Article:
Itchy skin. We’ve all been there at one point or another. And we all know how unpleasant it can be. When you notice your furry loved one scratching incessantly, you feel their discomfort. The good news is there are things you can start doing today to help bring your pooch some relief. Learn more about your dog’s itchy skin and what you can do to help.
What Causes Your Dog’s Scratching?
The medical term for excessive scratching is pruritus, and it is one of the most common problems that veterinarians must treat. If you know the cause isn’t fleas feasting on your poor pooch, then the problem usually comes down to one of two things: allergies or skin health.
Allergies can be difficult to treat, and their cause is often left unknown, but it is possible to ease your four-legged family member’s discomfort. Your veterinarian may prescribe medications to calm allergic reactions, or recommend you give your dog over-the-counter antihistamines. According to UC Davis Veterinary Medicine, elimination diet trials are often used to figure out if it’s a food allergy.
Improving the quality of what your pooch is dining on is a good idea, even if he isn’t scratching, but research has shown that a protein-rich diet can diminish the allergic response. It’s best you discuss the ideal diet for your dog with your veterinarian, but it’s likely they’ll advise a moist-food based eating plan, whether it’s raw, cooked or canned. Just like their humans, dogs can also greatly benefit from adding fish oil, milled flaxseed and high-potency acidophilus cultures to their routine.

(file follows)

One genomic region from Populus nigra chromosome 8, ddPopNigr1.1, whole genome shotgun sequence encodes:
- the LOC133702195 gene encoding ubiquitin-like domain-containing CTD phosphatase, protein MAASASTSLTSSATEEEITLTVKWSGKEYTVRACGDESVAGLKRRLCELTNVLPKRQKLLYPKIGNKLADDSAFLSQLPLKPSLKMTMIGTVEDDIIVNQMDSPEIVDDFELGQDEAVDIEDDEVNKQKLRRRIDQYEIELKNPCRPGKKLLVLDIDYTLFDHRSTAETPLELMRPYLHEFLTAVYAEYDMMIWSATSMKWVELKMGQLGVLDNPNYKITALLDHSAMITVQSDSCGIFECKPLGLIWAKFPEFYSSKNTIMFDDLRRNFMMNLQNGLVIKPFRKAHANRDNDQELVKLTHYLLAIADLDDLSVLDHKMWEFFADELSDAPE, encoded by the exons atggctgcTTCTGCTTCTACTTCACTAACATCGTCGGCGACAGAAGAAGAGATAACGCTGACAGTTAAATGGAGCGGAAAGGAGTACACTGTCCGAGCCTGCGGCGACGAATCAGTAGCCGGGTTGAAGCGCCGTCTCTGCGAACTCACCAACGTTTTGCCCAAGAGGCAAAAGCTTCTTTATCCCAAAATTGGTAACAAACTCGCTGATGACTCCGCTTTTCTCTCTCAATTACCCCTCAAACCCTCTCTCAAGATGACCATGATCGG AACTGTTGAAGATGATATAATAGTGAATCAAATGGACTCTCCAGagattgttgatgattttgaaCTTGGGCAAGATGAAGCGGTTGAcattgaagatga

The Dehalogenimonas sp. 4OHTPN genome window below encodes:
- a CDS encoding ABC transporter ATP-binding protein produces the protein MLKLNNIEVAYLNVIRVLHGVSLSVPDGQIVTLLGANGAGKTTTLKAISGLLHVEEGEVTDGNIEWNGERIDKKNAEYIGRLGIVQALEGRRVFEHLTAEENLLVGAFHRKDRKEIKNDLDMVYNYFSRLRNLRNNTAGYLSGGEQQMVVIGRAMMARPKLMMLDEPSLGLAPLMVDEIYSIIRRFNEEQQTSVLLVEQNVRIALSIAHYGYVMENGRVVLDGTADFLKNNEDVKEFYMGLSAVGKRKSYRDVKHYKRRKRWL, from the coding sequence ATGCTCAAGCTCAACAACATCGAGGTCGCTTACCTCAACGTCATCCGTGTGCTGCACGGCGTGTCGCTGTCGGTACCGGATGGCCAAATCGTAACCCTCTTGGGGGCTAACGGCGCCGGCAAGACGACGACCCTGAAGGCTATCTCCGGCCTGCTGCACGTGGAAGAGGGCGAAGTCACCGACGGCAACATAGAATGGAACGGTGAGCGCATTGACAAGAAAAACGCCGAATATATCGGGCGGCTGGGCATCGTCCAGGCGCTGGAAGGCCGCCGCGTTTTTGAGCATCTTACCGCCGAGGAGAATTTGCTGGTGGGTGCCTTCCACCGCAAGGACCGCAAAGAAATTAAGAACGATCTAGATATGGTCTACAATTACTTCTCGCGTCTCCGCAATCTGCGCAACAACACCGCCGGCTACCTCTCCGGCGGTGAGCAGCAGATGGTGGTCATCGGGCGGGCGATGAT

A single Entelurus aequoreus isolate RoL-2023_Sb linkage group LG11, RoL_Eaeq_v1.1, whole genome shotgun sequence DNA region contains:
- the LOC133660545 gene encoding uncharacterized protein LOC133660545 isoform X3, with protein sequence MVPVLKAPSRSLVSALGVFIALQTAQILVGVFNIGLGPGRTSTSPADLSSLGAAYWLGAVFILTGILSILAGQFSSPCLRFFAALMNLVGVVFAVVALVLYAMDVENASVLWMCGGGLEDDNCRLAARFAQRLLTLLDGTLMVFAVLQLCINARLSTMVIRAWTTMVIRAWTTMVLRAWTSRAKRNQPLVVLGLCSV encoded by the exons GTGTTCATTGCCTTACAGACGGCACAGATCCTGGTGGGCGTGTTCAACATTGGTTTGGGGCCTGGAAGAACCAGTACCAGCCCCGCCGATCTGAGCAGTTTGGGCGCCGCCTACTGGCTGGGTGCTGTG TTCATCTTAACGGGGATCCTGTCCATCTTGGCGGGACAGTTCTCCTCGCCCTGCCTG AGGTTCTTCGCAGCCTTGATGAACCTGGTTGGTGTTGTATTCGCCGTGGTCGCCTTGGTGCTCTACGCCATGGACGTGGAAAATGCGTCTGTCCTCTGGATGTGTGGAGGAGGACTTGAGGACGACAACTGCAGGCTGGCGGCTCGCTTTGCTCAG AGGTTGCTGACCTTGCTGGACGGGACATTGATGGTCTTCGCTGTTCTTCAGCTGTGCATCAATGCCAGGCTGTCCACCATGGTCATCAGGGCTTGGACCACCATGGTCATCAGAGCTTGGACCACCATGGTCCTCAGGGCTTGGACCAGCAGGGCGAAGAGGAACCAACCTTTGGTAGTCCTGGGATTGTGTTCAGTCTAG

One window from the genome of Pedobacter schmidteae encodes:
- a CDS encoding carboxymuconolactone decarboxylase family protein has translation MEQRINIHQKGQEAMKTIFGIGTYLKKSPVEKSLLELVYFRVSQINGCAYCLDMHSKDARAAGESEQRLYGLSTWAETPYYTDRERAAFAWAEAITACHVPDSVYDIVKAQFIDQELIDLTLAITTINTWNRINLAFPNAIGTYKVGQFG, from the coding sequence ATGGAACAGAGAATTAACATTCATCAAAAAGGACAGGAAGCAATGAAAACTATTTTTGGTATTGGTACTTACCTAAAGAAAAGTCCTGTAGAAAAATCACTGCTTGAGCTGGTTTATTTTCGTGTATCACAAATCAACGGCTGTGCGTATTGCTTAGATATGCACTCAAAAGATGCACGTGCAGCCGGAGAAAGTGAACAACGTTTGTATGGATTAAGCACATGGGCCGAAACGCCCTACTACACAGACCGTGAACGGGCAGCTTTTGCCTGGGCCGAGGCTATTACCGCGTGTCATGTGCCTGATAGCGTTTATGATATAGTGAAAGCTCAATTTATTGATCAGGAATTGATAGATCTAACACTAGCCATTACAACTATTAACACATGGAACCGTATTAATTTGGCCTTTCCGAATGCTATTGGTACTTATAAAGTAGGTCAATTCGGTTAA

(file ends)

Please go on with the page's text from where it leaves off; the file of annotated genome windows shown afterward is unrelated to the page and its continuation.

It’s also possible that the condition of your dog’s skin may be the cause of her itching. Overly dry skin, oily skin or an infection can make their back paws go into overdrive on an itch, with dry skin being the most common cause out of the three. Dry skin is typically brought on by diet or environmental factors.
While you may not be able to control the humidity levels where you live, you can certainly ask your veterinarian recommend a high quality diet plan for your dog. Just like treating allergies at home, your dog’s skin health can be improved from a regimin of fish oil, flaxseed and probiotics. Adding digestive enzymes during mealtimes can also help.
Be aware that it may take up to three months before you really start seeing an improvement in your dog’s scratching, but rest assured, relief is around the corner. If you have a grooming appointment coming up, be sure to tell the groomer about the itching so she knows not to use the dryer on your dog (as the heat can make the problem worse).
Do you have any questions or comments about your dog’s excessive itching? Please feel free to share in the comments section below.